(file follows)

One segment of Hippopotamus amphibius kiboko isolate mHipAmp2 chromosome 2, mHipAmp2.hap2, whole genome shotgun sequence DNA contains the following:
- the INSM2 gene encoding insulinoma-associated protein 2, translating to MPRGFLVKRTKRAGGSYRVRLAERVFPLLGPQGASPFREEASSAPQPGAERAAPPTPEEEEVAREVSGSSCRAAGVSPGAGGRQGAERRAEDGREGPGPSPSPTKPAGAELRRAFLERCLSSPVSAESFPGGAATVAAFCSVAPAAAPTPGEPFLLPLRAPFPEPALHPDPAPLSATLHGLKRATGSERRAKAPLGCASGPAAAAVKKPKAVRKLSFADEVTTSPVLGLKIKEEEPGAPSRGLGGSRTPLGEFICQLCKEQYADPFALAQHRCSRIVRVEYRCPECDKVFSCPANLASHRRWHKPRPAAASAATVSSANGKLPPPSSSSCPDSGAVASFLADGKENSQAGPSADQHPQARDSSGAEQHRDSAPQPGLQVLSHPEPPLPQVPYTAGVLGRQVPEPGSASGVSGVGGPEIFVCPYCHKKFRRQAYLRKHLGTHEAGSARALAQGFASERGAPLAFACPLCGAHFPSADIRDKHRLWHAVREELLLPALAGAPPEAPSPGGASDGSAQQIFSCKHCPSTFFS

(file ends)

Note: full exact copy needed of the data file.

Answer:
One segment of Hippopotamus amphibius kiboko isolate mHipAmp2 chromosome 2, mHipAmp2.hap2, whole genome shotgun sequence DNA contains the following:
- the INSM2 gene encoding insulinoma-associated protein 2, translating to MPRGFLVKRTKRAGGSYRVRLAERVFPLLGPQGASPFREEASSAPQPGAERAAPPTPEEEEVAREVSGSSCRAAGVSPGAGGRQGAERRAEDGREGPGPSPSPTKPAGAELRRAFLERCLSSPVSAESFPGGAATVAAFCSVAPAAAPTPGEPFLLPLRAPFPEPALHPDPAPLSATLHGLKRATGSERRAKAPLGCASGPAAAAVKKPKAVRKLSFADEVTTSPVLGLKIKEEEPGAPSRGLGGSRTPLGEFICQLCKEQYADPFALAQHRCSRIVRVEYRCPECDKVFSCPANLASHRRWHKPRPAAASAATVSSANGKLPPPSSSSCPDSGAVASFLADGKENSQAGPSADQHPQARDSSGAEQHRDSAPQPGLQVLSHPEPPLPQVPYTAGVLGRQVPEPGSASGVSGVGGPEIFVCPYCHKKFRRQAYLRKHLGTHEAGSARALAQGFASERGAPLAFACPLCGAHFPSADIRDKHRLWHAVREELLLPALAGAPPEAPSPGGASDGSAQQIFSCKHCPSTFFS